NY Times :
New Drugs Have Allure, Not Track Record
Recently, one of my residents told me about a patient with bipolar disorder whose psychiatrist had prescribed an exotic cocktail of drugs — a sedative, a new mood stabilizer and the latest antipsychotic medication. I was puzzled — not by her case, which the resident described as textbook manic depression, but by what was left out. This patient, it seems, was never offered lithium, the single most effective treatment for bipolar disorder.
When I met with my residents in their weekly seminar, I decided to make a big deal of this case. “What do you think about her treatment?” I asked them.
There was a long silence. “What’s wrong with it?” one resident replied. Finally, a resident offered that he knew the right answer was lithium, but that newer treatments were more popular.
Now I got it. Never mind that lithium has proved its safety and efficacy over decades of use; it’s passé — eclipsed by all the new and sexy blockbuster drugs.
Lithium salts have been used to counter bipolar disorder since the 1950s, when it was discovered that they greatly reduced the intensity and frequency of mood swings in about 70 percent of patients with the disorder. While lithium must be taken with care — it is therapeutic in a narrow range of blood levels, and overdoses can be toxic — it is also the only psychotropic drug that has ever been shown to have specific antisuicidal effects. That makes it especially valuable, given the high risk of suicide associated with mood disorders.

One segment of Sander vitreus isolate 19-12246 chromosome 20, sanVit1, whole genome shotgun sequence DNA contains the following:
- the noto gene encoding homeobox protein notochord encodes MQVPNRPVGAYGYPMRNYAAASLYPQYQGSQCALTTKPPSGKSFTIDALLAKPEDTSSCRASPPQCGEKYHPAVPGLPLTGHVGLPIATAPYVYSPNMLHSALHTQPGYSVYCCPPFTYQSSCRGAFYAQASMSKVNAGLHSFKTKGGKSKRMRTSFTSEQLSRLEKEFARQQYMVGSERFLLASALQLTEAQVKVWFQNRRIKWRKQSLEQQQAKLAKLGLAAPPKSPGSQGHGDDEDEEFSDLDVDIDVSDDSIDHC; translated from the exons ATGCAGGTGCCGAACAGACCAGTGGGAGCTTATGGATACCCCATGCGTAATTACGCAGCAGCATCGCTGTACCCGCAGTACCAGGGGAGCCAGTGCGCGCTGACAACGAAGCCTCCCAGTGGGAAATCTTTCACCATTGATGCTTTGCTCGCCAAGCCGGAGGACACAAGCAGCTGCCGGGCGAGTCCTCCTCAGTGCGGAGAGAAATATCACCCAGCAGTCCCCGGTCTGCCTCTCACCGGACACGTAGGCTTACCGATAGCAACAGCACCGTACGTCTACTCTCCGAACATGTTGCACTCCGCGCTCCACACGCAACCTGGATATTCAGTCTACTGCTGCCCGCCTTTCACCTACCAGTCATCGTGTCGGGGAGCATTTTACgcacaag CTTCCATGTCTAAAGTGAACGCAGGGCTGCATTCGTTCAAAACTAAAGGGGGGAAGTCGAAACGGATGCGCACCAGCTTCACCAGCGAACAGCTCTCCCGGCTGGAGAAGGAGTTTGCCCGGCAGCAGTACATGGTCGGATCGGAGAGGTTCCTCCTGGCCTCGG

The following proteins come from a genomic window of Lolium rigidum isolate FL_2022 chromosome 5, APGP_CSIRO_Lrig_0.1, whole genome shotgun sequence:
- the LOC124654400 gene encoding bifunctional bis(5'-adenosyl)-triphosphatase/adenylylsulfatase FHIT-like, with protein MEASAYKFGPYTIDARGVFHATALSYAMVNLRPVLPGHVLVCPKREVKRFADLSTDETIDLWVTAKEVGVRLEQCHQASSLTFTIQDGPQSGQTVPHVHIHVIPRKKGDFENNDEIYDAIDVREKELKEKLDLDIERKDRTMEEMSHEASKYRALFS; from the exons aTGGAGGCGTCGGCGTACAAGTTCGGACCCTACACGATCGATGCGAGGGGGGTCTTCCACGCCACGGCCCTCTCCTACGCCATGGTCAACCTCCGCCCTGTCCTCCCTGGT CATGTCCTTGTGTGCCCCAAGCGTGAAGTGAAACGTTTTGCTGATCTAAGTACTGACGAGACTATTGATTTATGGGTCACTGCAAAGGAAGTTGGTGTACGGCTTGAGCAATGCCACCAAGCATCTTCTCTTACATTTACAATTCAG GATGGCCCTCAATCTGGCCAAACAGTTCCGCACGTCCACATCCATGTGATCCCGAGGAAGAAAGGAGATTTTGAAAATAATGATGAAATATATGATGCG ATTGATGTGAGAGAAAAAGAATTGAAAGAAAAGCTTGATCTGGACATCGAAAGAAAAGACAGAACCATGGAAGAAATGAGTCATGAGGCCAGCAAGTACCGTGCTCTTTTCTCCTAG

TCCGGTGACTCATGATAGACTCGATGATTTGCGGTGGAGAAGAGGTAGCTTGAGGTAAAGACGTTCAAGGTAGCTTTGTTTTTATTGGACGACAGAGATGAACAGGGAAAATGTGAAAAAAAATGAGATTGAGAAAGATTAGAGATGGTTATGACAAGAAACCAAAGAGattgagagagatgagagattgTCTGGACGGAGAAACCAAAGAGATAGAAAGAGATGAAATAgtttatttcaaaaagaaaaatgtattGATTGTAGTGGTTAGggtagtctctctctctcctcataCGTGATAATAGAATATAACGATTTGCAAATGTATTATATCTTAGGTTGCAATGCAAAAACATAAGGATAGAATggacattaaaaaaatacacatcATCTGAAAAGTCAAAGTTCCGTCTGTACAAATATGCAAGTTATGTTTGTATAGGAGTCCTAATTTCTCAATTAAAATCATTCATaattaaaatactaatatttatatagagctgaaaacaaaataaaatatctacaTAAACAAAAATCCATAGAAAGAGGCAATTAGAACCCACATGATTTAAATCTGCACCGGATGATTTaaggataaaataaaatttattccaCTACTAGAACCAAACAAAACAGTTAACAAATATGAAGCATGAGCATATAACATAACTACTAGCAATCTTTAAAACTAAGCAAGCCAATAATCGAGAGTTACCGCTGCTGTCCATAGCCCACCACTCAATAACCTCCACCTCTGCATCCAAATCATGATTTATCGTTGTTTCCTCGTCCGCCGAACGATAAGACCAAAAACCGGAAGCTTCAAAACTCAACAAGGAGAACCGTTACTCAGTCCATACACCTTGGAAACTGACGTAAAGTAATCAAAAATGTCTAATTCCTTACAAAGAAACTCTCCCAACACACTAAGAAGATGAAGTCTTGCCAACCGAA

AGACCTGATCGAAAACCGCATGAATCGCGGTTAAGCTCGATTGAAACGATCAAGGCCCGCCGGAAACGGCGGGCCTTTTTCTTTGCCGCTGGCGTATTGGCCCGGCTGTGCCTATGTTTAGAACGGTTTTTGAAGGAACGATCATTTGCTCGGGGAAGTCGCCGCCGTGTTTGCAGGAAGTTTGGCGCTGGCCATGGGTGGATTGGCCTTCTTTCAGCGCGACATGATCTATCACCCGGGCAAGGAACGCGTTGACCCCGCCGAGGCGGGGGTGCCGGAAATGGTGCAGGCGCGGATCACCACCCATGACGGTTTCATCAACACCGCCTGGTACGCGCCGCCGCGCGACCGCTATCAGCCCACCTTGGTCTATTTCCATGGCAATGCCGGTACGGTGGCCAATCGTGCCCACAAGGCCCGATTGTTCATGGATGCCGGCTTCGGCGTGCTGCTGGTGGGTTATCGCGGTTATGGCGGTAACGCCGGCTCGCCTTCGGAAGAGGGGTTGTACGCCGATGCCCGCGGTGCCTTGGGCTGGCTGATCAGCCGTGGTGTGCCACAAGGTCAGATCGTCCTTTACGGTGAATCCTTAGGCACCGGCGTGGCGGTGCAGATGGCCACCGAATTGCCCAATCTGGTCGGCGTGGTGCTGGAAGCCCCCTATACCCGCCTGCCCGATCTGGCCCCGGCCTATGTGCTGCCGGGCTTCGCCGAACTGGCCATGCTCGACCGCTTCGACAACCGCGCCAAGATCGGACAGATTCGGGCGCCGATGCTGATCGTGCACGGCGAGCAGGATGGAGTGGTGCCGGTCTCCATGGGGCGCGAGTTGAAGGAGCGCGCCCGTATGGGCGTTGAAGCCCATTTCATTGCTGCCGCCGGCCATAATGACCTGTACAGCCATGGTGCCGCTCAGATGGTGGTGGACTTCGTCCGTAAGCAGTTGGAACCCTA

But lithium is cheap and unpatented, so drug companies have little interest in it. Instead, they have made a new generation of mood stabilizers, some more tolerable than lithium, but none more effective.
And lithium is hardly the only unsexy but effective drug to fall by the wayside. New medical treatments are a bit like the proverbial new kid on the block: they have an allure that is hard to resist.
I wonder how many people suffer negative consequences because the “sexy” new drug is inferior to the drab “old” treatment.
One might expect doctors to make medical decisions based on science but they are human too.